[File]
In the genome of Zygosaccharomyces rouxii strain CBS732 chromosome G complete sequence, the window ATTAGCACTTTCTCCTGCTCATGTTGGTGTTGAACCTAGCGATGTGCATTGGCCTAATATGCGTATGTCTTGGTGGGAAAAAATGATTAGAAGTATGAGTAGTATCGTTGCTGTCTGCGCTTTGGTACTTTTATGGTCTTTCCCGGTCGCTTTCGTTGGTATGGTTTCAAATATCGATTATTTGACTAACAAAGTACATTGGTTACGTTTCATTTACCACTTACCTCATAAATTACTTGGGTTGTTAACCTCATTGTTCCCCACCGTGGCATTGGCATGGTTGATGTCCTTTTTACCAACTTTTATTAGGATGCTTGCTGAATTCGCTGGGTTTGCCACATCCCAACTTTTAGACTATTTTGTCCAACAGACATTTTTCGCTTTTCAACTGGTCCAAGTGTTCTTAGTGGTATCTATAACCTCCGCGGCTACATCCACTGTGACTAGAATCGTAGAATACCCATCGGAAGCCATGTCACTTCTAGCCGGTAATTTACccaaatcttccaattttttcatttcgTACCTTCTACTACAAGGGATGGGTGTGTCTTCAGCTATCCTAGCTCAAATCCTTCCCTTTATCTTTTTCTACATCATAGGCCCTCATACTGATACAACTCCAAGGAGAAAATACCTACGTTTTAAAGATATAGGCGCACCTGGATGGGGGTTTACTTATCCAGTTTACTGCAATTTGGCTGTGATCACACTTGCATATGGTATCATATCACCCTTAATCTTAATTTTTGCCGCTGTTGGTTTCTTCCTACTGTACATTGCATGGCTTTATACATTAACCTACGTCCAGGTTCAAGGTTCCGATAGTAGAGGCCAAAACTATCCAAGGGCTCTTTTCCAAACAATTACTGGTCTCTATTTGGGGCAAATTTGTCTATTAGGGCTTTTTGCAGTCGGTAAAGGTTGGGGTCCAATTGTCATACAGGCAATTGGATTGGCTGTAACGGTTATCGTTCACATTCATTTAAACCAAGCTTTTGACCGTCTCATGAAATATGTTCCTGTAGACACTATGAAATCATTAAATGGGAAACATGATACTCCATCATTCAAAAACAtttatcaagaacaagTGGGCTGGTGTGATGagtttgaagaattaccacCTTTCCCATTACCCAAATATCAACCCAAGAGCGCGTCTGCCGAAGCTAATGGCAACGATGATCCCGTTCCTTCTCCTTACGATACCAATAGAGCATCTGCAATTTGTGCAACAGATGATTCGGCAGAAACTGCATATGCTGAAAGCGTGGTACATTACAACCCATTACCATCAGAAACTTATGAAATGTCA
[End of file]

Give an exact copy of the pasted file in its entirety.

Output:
In the genome of Zygosaccharomyces rouxii strain CBS732 chromosome G complete sequence, the window ATTAGCACTTTCTCCTGCTCATGTTGGTGTTGAACCTAGCGATGTGCATTGGCCTAATATGCGTATGTCTTGGTGGGAAAAAATGATTAGAAGTATGAGTAGTATCGTTGCTGTCTGCGCTTTGGTACTTTTATGGTCTTTCCCGGTCGCTTTCGTTGGTATGGTTTCAAATATCGATTATTTGACTAACAAAGTACATTGGTTACGTTTCATTTACCACTTACCTCATAAATTACTTGGGTTGTTAACCTCATTGTTCCCCACCGTGGCATTGGCATGGTTGATGTCCTTTTTACCAACTTTTATTAGGATGCTTGCTGAATTCGCTGGGTTTGCCACATCCCAACTTTTAGACTATTTTGTCCAACAGACATTTTTCGCTTTTCAACTGGTCCAAGTGTTCTTAGTGGTATCTATAACCTCCGCGGCTACATCCACTGTGACTAGAATCGTAGAATACCCATCGGAAGCCATGTCACTTCTAGCCGGTAATTTACccaaatcttccaattttttcatttcgTACCTTCTACTACAAGGGATGGGTGTGTCTTCAGCTATCCTAGCTCAAATCCTTCCCTTTATCTTTTTCTACATCATAGGCCCTCATACTGATACAACTCCAAGGAGAAAATACCTACGTTTTAAAGATATAGGCGCACCTGGATGGGGGTTTACTTATCCAGTTTACTGCAATTTGGCTGTGATCACACTTGCATATGGTATCATATCACCCTTAATCTTAATTTTTGCCGCTGTTGGTTTCTTCCTACTGTACATTGCATGGCTTTATACATTAACCTACGTCCAGGTTCAAGGTTCCGATAGTAGAGGCCAAAACTATCCAAGGGCTCTTTTCCAAACAATTACTGGTCTCTATTTGGGGCAAATTTGTCTATTAGGGCTTTTTGCAGTCGGTAAAGGTTGGGGTCCAATTGTCATACAGGCAATTGGATTGGCTGTAACGGTTATCGTTCACATTCATTTAAACCAAGCTTTTGACCGTCTCATGAAATATGTTCCTGTAGACACTATGAAATCATTAAATGGGAAACATGATACTCCATCATTCAAAAACAtttatcaagaacaagTGGGCTGGTGTGATGagtttgaagaattaccacCTTTCCCATTACCCAAATATCAACCCAAGAGCGCGTCTGCCGAAGCTAATGGCAACGATGATCCCGTTCCTTCTCCTTACGATACCAATAGAGCATCTGCAATTTGTGCAACAGATGATTCGGCAGAAACTGCATATGCTGAAAGCGTGGTACATTACAACCCATTACCATCAGAAACTTATGAAATGTCA